Slogged away at the latest tome all day Saturday, trawling through it to cut out the outworn clichés, the dead wood, and all the passages that make me cringe. You say to yourself, “That works… that doesn’t work…” but after a while you lose perspective and you can no longer tell. So you have to put it down. Besides, I was getting cabin fever. So I put my pen down and went off to the Shenaz in Glasgow (“One visit means many” – indeed, though my last was about 45 years ago) for a delicious lamb bhuna. They used to serve a starter called “indescribables” so I asked for them and received a look of incomprehension. I’m turning into my father, who used to order a “Macallam” for dessert. The Shenaz is on Granville Street opposite the magnificent west-facing frontage of St Andrews Hall – the only part of the hall to survive the devastating fire of 1962. What a pity I couldn’t just cross the road to hear the RSNO’s season opener. Instead, I walked the length of Sauchiehall Street to the north end of Buchanan Street and entered the Glasgow Royal Concert Hall.
I nearly didn’t go. Mahler 1. I’ve played it, probably around the last time I had a curry in the Shenaz, and didn’t much like it. One is so dogmatic as a youth. I thought the opening was a steal from Beethoven 4, that Mahler having run out of themes also stole Frère Jacques, cast in a minor key for the third movement’s bass solo, and that the last movement was pure bombast. So I was minded on Saturday to cut and run at the interval.
But the RSNO are on top form. There was a virtuoso rendition of Strauss’ Don Juan, and then the magnificent Karen Cargill sang Alban Berg’s Seven Early Songs which gave me a chance to practise my German.
Der liebe Abend blickt so still herein.
Sometimes I think German is just an English dialect – or maybe vice versa. Anyway it put me in the mood, so I stayed.
It soon became evident that we were hearing something very special indeed. As I said, the RSNO are on top form, but I also think this remarkable performance had much to do with Maestro Thomas Sondergard who seemed to know how to get rid of all the accrued barnacles of conventional performance interpretation and get to the core of the music. I particularly recall the magical introduction and then, following the first movement’s principal theme taken from the second of Mahler’s four Lieder eines fahrenden Gesellen, the return to the opening material, with all these sounds of nature, when the whole world seems to hold its breath.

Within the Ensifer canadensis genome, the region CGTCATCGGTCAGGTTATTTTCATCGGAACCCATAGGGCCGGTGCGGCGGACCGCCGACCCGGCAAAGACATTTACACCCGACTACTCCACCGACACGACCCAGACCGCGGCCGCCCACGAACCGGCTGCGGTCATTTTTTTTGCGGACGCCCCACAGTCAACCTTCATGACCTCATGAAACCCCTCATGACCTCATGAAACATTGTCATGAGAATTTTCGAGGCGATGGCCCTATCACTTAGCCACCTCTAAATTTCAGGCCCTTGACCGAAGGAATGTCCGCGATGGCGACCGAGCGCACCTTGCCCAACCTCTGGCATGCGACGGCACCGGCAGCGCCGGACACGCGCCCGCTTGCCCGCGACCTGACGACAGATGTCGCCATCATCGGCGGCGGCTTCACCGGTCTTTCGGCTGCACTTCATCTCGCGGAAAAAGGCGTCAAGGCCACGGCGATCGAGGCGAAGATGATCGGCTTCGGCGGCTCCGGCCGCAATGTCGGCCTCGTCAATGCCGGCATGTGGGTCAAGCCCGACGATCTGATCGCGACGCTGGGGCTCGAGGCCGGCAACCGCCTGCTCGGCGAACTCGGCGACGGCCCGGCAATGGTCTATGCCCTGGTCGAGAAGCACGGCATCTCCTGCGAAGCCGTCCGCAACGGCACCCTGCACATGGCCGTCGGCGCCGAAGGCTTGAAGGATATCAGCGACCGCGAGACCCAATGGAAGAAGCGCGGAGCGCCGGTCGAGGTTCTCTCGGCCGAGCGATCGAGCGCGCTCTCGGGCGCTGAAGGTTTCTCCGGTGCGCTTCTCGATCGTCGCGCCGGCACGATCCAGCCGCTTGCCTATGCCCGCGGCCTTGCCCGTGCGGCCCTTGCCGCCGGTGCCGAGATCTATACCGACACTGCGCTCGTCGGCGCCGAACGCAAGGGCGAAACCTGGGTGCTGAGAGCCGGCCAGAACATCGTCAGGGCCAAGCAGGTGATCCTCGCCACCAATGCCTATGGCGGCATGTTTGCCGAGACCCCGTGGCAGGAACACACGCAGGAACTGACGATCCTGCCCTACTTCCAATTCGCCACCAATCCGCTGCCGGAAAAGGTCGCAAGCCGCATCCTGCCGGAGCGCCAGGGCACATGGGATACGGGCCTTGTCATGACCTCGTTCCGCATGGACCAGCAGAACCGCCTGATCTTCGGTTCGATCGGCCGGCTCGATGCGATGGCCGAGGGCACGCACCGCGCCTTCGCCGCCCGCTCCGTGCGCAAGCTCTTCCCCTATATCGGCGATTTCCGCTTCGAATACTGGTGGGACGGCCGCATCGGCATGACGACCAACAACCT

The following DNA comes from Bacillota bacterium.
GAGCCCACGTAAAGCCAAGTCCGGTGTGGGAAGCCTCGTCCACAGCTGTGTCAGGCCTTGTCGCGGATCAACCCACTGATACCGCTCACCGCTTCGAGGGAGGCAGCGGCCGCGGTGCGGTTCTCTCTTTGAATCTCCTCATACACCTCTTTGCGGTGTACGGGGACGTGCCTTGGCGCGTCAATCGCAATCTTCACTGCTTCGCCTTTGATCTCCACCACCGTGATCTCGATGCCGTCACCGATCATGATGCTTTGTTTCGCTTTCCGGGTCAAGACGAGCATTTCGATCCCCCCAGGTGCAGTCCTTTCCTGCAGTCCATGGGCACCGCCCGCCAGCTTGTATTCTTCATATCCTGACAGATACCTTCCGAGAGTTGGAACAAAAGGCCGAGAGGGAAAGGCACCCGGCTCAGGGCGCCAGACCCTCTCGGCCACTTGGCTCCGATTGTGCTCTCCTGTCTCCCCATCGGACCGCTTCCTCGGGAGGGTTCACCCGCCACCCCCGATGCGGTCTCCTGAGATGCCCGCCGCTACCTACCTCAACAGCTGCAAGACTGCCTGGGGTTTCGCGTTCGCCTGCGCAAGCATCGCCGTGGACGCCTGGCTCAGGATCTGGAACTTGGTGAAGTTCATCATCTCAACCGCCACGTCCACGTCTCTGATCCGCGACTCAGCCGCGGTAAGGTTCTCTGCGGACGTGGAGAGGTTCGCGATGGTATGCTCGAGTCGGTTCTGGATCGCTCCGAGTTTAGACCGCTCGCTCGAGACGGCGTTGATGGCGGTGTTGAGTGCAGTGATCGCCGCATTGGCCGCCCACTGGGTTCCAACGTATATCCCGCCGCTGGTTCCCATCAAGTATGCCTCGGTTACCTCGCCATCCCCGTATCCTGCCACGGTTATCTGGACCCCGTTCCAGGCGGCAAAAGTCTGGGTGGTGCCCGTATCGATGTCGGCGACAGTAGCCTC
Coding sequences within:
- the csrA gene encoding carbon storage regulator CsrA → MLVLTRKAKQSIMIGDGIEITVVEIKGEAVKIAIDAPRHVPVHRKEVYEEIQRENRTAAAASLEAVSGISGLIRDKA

The orchestra evidently also thought Sondergard was key to a wonderful performance, because they applauded him consistently throughout the various curtain calls. They remained seated to allow him to take a bow – which is something of a convention, but then when he gestured to bring them to their feet, they remained seated and had him take another bow. Seasoned orchestral musicians can be pretty hard bitten. I don’t think I’ve ever seen the RSNO do this before.
The communal act of music making, and music listening, in concert, can often be disappointing. The performance can be routine, a run-through; the audience can be restless and inattentive, distracting neighbours with luridly bright mobile phone screens, polluting the soundscape with coughs, ringtones, hearing aid whistles, and even conversation. Even when everyone, orchestra and audience alike, are giving their all, even then, some magical ingredient, inexplicably, is missing.
For all that, sometimes it just all comes together. And that may happen, as it did for me on Saturday evening, when you least expect it. You might record the concert and indeed, the resulting CD would be remarkable, but you can never really bottle the experience of a wonderful live concert. The music existed for as long as the players played and the audience listened, and now, that unique experience only exists in the archive of memory.
We should not regret that. Let it go. Move on. Next week the RSNO play Arnold Bax, Dimitri Shostakovich, and Sergei Rachmaninov. Eight of us are going. We are meeting first for a preconcert dinner. We have being playing music together for a long time, since, come to think of it, before the last time I dined in the Shenaz.
And Bax – my hero – in concert. How unusual is that?